Immediate rewards and the ADHD brain

A Nottingham University research team in the United Kingdom found that the brains of children with ADHD appear to respond to immediate rewards in the same way as they do to medication. Their research was published in the journal Biological Psychiatry.

“Our study suggests that both types of intervention [medicine and immediate reward/reinforcement] may have much in common in terms of their effect on the brain,” said Professor Chris Hollis, the lead investigator of  the study.

The research team used an EEG (electroencephalograph) to measure the brain activity of children as they played a computer game that provided extra points for less impulsive behavior.

The researchers devised a computer space game which rewarded the ADHD children when they caught aliens of specific colors  while avoiding aliens of designated colors. The game design actually tested the children’s ability to resist the impulse to grab the wrong colored aliens.

To test whether immediate reward/reinforcement made a difference, one iteration of the game rewarded the children fivefold for catching the right alien and penalized them fivefold for catching the wrong one.  All of this was done while activity in different parts of their brains was monitored with an EEG.

Hollis found that the immediate rewards helped the children perform better at the game. This was verified by the EEG which  revealed that both medication and immediate reward/reinforcement were "normalizing" brain activity in the same regions.

Many parents of ADHD children are aware that giving a reward to an ADHD child a week after their good behavior is insignificant to that child. ADHD children respond better to immediate reward, not delayed reward.

"Although medication and behavior therapy appear to be two very different approaches of treating ADHD, our study suggests that both types of intervention may have much in common in terms of their effect on the brain. Both help normalize similar components of brain function and improve performance,"  said Hollis.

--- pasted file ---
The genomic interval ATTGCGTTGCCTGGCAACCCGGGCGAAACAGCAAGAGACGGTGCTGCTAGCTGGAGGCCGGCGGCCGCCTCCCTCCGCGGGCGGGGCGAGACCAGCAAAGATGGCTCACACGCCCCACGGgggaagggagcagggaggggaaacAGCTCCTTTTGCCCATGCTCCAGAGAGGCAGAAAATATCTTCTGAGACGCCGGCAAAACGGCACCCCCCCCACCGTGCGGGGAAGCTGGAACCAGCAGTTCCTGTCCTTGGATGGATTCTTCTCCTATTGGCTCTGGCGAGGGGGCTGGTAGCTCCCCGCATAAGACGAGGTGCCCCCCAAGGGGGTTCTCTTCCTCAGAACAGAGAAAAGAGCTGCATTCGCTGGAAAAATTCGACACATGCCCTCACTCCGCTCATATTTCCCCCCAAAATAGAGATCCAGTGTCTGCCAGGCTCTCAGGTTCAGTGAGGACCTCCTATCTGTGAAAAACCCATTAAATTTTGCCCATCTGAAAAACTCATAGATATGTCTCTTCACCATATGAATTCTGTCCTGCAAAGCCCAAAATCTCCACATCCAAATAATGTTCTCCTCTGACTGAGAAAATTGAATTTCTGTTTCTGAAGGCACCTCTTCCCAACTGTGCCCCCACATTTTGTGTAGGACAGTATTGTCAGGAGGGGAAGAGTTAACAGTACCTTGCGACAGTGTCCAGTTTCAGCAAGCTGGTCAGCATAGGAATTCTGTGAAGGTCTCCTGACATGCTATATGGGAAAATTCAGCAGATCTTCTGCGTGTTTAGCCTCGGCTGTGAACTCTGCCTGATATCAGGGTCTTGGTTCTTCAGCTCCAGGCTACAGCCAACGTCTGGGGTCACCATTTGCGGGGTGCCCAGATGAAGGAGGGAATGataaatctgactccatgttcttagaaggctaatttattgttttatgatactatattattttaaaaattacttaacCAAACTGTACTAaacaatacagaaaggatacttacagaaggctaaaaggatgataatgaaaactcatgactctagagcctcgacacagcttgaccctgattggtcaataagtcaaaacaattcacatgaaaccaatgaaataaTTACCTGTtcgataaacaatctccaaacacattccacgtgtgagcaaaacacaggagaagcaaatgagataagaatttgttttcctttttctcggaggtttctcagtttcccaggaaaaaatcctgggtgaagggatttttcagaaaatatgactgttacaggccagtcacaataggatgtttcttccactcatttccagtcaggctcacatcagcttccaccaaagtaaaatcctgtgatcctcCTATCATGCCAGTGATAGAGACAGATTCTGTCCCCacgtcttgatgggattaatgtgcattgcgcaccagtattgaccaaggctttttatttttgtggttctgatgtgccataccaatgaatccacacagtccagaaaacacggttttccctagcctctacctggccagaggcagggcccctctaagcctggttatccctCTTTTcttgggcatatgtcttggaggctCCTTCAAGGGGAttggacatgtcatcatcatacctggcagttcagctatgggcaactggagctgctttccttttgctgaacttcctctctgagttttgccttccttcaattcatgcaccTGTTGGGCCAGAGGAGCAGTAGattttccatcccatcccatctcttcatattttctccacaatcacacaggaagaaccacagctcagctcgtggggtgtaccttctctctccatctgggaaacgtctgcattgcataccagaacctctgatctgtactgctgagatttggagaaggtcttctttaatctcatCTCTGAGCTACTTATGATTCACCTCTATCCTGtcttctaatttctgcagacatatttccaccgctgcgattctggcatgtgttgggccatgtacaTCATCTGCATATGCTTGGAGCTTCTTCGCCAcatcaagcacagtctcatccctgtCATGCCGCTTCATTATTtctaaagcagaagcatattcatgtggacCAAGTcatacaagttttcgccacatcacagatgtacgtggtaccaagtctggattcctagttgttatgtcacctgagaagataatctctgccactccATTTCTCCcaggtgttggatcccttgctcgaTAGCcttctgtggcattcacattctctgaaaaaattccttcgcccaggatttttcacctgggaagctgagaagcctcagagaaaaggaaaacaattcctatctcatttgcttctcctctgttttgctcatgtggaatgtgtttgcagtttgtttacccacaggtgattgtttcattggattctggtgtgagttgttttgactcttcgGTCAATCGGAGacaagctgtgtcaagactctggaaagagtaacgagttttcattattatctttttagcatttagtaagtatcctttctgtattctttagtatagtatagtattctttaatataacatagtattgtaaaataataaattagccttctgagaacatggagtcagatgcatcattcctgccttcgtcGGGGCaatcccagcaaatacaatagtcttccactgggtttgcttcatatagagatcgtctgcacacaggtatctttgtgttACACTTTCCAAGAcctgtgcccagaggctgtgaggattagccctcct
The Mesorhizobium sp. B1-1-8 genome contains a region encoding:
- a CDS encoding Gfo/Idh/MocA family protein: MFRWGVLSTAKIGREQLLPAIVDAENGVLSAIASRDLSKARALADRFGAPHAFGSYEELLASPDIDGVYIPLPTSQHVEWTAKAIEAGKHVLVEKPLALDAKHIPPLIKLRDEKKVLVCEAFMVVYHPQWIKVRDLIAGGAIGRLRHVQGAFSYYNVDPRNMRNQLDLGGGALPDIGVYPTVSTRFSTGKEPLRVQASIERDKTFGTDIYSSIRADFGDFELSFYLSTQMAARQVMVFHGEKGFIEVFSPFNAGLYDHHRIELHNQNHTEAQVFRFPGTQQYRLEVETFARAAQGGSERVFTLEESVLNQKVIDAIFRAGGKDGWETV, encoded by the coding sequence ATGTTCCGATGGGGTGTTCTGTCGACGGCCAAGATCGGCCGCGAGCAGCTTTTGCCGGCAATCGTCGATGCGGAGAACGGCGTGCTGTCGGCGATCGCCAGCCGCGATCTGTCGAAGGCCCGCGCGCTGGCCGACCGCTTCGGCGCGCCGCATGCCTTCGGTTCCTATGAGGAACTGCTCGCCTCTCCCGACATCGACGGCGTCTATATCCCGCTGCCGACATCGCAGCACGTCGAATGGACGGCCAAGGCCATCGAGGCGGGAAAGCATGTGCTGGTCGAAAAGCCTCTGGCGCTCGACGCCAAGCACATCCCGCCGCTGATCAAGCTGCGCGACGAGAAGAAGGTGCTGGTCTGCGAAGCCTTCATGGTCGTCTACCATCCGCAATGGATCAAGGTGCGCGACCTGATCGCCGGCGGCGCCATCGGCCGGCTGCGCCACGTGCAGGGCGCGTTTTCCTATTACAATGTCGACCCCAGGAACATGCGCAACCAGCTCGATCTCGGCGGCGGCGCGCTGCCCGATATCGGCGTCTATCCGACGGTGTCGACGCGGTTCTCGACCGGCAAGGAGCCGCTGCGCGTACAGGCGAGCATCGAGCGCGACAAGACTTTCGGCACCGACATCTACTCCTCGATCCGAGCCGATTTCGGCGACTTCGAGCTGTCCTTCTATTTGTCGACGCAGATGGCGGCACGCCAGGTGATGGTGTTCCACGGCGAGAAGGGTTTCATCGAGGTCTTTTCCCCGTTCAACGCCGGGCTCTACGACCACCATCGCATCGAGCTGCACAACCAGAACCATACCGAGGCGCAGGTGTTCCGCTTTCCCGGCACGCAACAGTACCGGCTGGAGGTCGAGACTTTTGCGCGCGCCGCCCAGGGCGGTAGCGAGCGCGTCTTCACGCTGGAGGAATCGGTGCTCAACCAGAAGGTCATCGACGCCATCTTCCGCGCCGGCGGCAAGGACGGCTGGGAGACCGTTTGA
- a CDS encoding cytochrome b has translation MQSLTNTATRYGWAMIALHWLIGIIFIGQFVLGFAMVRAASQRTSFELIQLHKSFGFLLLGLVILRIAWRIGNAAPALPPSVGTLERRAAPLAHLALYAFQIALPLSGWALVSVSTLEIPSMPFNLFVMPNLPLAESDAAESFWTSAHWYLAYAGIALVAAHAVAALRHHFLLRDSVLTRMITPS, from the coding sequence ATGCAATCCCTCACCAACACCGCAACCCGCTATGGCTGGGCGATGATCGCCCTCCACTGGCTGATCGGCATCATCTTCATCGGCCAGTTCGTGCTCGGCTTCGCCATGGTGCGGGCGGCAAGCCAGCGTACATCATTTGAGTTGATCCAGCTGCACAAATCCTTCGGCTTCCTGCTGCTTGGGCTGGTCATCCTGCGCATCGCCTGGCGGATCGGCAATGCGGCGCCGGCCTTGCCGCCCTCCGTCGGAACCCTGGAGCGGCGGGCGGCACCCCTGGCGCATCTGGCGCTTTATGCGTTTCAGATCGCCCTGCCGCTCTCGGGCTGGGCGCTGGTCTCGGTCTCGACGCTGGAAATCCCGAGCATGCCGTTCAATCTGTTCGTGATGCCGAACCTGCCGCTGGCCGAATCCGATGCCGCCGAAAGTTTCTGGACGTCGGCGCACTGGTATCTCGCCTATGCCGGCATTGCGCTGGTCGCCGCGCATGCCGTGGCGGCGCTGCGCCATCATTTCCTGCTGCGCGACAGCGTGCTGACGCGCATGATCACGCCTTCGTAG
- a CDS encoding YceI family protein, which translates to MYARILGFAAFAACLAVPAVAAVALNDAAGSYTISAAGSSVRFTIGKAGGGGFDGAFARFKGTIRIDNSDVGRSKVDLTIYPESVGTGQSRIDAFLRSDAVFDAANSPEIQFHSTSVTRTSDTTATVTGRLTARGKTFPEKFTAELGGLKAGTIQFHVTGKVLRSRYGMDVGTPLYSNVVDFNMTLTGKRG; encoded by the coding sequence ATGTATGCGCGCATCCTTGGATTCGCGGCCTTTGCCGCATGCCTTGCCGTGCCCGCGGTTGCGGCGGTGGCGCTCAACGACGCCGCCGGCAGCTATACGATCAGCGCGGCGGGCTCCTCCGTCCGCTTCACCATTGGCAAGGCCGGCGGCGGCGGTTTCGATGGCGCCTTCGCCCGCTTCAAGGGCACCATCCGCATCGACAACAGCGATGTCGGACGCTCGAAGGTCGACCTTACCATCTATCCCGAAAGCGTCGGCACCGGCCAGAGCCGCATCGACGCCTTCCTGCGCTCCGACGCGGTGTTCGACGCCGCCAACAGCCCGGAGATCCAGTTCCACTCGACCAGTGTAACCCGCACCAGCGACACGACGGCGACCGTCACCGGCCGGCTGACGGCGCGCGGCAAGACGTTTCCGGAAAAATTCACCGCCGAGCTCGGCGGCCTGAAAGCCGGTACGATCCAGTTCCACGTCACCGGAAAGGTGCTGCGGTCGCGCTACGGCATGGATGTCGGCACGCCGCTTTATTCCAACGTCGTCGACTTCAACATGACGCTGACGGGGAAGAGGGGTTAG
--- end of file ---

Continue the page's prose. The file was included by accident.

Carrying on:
"We know that children with ADHD respond disproportionately less well to delayed rewards – this could mean that in the ‘real world’ of the classroom or home, the neural effects of behavioral approaches using reinforcement and rewards may be less effective."

It’s obvious that providing immediate rewards/reinforcement 24 hours a day and 7 days a week would be impractical and impossible. But what does this research tell us? It tells us that if we are to train an ADHD student, feedback, reward, and reinforcement need to be immediate if we are to get their brain to rewire.

We at Play Attention have known this for many years. This is why we integrated immediate feedback/reinforcement for attention training, cognitive training, memory training, and behavioral shaping by using feedback technology. We patented this method years ago because of its inherent strength. While we knew this was the best way to achieve success, we feel research like this rather reinforces our approach. It’s about time the world caught up!

Neurofeedback, ADHD and Medication

In his Attention Research Update, September 2007, David Rabiner, Ph.D. Senior Research Scientist, Duke University, entitled his article, How Strong is the Research Support for Neurofeedback Treatment? The report is rather perfunctory and the staid course he’s followed for years. A fresh, candid review must be performed regarding research on multi-modal treatments, neurofeedback, and medication.